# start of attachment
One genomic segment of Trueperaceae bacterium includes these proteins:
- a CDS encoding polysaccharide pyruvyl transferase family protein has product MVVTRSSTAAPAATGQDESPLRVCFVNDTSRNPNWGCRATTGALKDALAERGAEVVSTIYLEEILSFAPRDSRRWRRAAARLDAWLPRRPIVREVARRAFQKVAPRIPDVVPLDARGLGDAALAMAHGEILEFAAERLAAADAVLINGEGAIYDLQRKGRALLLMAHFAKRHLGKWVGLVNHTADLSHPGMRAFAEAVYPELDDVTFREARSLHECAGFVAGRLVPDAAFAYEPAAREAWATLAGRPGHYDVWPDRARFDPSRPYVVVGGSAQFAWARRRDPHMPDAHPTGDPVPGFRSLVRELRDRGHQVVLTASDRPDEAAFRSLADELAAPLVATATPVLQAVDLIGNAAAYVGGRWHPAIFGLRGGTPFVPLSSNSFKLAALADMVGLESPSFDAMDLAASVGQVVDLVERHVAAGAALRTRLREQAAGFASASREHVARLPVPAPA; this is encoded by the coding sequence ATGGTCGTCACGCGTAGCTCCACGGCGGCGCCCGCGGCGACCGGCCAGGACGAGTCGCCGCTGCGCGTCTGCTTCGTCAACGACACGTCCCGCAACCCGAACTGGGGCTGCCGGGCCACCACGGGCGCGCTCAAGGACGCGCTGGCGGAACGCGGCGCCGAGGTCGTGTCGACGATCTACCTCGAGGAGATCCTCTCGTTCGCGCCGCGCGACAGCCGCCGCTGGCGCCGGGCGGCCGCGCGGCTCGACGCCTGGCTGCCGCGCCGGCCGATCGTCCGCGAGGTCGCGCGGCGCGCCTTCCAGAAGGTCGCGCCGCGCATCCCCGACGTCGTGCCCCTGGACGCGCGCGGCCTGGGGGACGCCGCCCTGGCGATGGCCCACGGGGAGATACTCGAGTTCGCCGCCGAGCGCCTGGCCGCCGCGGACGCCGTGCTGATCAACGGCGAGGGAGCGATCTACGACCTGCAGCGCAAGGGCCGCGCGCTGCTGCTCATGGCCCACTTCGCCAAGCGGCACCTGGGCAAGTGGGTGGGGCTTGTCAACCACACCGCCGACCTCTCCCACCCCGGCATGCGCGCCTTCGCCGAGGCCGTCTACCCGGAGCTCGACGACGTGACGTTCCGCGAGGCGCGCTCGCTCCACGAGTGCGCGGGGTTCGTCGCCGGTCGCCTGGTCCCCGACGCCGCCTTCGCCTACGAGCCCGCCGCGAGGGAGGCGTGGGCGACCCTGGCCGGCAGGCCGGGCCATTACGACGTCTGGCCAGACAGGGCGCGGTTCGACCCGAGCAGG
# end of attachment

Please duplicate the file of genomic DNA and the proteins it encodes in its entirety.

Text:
One genomic segment of Trueperaceae bacterium includes these proteins:
- a CDS encoding polysaccharide pyruvyl transferase family protein has product MVVTRSSTAAPAATGQDESPLRVCFVNDTSRNPNWGCRATTGALKDALAERGAEVVSTIYLEEILSFAPRDSRRWRRAAARLDAWLPRRPIVREVARRAFQKVAPRIPDVVPLDARGLGDAALAMAHGEILEFAAERLAAADAVLINGEGAIYDLQRKGRALLLMAHFAKRHLGKWVGLVNHTADLSHPGMRAFAEAVYPELDDVTFREARSLHECAGFVAGRLVPDAAFAYEPAAREAWATLAGRPGHYDVWPDRARFDPSRPYVVVGGSAQFAWARRRDPHMPDAHPTGDPVPGFRSLVRELRDRGHQVVLTASDRPDEAAFRSLADELAAPLVATATPVLQAVDLIGNAAAYVGGRWHPAIFGLRGGTPFVPLSSNSFKLAALADMVGLESPSFDAMDLAASVGQVVDLVERHVAAGAALRTRLREQAAGFASASREHVARLPVPAPA; this is encoded by the coding sequence ATGGTCGTCACGCGTAGCTCCACGGCGGCGCCCGCGGCGACCGGCCAGGACGAGTCGCCGCTGCGCGTCTGCTTCGTCAACGACACGTCCCGCAACCCGAACTGGGGCTGCCGGGCCACCACGGGCGCGCTCAAGGACGCGCTGGCGGAACGCGGCGCCGAGGTCGTGTCGACGATCTACCTCGAGGAGATCCTCTCGTTCGCGCCGCGCGACAGCCGCCGCTGGCGCCGGGCGGCCGCGCGGCTCGACGCCTGGCTGCCGCGCCGGCCGATCGTCCGCGAGGTCGCGCGGCGCGCCTTCCAGAAGGTCGCGCCGCGCATCCCCGACGTCGTGCCCCTGGACGCGCGCGGCCTGGGGGACGCCGCCCTGGCGATGGCCCACGGGGAGATACTCGAGTTCGCCGCCGAGCGCCTGGCCGCCGCGGACGCCGTGCTGATCAACGGCGAGGGAGCGATCTACGACCTGCAGCGCAAGGGCCGCGCGCTGCTGCTCATGGCCCACTTCGCCAAGCGGCACCTGGGCAAGTGGGTGGGGCTTGTCAACCACACCGCCGACCTCTCCCACCCCGGCATGCGCGCCTTCGCCGAGGCCGTCTACCCGGAGCTCGACGACGTGACGTTCCGCGAGGCGCGCTCGCTCCACGAGTGCGCGGGGTTCGTCGCCGGTCGCCTGGTCCCCGACGCCGCCTTCGCCTACGAGCCCGCCGCGAGGGAGGCGTGGGCGACCCTGGCCGGCAGGCCGGGCCATTACGACGTCTGGCCAGACAGGGCGCGGTTCGACCCGAGCAGG